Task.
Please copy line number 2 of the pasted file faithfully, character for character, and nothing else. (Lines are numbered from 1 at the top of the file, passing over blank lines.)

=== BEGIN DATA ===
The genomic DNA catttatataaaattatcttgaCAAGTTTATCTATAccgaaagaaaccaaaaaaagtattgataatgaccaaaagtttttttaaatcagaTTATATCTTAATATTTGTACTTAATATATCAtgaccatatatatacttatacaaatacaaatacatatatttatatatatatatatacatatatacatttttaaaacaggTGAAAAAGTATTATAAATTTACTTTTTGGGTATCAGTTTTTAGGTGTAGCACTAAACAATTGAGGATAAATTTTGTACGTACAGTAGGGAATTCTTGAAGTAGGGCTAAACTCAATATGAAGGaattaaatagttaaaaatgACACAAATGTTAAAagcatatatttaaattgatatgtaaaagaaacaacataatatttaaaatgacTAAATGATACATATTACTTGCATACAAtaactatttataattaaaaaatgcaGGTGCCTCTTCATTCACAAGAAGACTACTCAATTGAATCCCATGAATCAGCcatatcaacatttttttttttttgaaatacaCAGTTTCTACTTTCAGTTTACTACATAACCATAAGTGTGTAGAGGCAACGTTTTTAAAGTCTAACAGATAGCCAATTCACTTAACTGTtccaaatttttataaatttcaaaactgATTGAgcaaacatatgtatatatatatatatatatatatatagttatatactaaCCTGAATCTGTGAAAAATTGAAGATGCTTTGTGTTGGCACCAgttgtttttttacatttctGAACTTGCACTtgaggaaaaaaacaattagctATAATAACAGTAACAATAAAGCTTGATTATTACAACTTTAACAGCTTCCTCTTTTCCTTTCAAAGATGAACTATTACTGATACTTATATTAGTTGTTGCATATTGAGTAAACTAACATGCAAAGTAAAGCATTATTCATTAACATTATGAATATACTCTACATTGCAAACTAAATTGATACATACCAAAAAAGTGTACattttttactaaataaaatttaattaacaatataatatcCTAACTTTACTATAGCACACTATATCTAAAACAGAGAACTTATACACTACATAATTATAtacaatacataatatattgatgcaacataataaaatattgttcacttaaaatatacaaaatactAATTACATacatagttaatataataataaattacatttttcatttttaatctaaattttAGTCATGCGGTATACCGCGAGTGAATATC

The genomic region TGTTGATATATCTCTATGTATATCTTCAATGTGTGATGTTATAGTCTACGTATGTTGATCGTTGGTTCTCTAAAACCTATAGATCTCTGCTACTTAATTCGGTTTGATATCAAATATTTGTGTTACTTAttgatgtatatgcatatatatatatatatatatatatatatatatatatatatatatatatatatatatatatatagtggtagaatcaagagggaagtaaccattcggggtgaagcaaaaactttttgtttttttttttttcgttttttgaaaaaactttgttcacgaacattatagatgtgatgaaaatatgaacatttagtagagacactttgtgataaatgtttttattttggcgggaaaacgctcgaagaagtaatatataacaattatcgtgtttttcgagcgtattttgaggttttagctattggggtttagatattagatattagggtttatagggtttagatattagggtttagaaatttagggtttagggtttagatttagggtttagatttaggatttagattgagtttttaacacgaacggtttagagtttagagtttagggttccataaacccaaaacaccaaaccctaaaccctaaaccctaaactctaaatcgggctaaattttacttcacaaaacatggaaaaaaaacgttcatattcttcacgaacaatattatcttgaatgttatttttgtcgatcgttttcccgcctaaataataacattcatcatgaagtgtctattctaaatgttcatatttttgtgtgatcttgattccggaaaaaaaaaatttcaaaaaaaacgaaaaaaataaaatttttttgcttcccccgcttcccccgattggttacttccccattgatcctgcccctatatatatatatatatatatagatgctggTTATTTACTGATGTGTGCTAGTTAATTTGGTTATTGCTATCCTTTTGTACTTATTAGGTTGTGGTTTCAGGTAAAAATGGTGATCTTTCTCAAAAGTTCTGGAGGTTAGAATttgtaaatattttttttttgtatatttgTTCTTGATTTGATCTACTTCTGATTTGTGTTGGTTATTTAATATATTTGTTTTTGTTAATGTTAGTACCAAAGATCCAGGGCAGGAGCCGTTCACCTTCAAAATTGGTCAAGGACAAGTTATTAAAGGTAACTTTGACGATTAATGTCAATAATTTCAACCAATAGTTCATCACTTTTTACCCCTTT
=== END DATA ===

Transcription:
The genomic region TGTTGATATATCTCTATGTATATCTTCAATGTGTGATGTTATAGTCTACGTATGTTGATCGTTGGTTCTCTAAAACCTATAGATCTCTGCTACTTAATTCGGTTTGATATCAAATATTTGTGTTACTTAttgatgtatatgcatatatatatatatatatatatatatatatatatatatatatatatatatatatatatatatagtggtagaatcaagagggaagtaaccattcggggtgaagcaaaaactttttgtttttttttttttcgttttttgaaaaaactttgttcacgaacattatagatgtgatgaaaatatgaacatttagtagagacactttgtgataaatgtttttattttggcgggaaaacgctcgaagaagtaatatataacaattatcgtgtttttcgagcgtattttgaggttttagctattggggtttagatattagatattagggtttatagggtttagatattagggtttagaaatttagggtttagggtttagatttagggtttagatttaggatttagattgagtttttaacacgaacggtttagagtttagagtttagggttccataaacccaaaacaccaaaccctaaaccctaaaccctaaactctaaatcgggctaaattttacttcacaaaacatggaaaaaaaacgttcatattcttcacgaacaatattatcttgaatgttatttttgtcgatcgttttcccgcctaaataataacattcatcatgaagtgtctattctaaatgttcatatttttgtgtgatcttgattccggaaaaaaaaaatttcaaaaaaaacgaaaaaaataaaatttttttgcttcccccgcttcccccgattggttacttccccattgatcctgcccctatatatatatatatatatatagatgctggTTATTTACTGATGTGTGCTAGTTAATTTGGTTATTGCTATCCTTTTGTACTTATTAGGTTGTGGTTTCAGGTAAAAATGGTGATCTTTCTCAAAAGTTCTGGAGGTTAGAATttgtaaatattttttttttgtatatttgTTCTTGATTTGATCTACTTCTGATTTGTGTTGGTTATTTAATATATTTGTTTTTGTTAATGTTAGTACCAAAGATCCAGGGCAGGAGCCGTTCACCTTCAAAATTGGTCAAGGACAAGTTATTAAAGGTAACTTTGACGATTAATGTCAATAATTTCAACCAATAGTTCATCACTTTTTACCCCTTT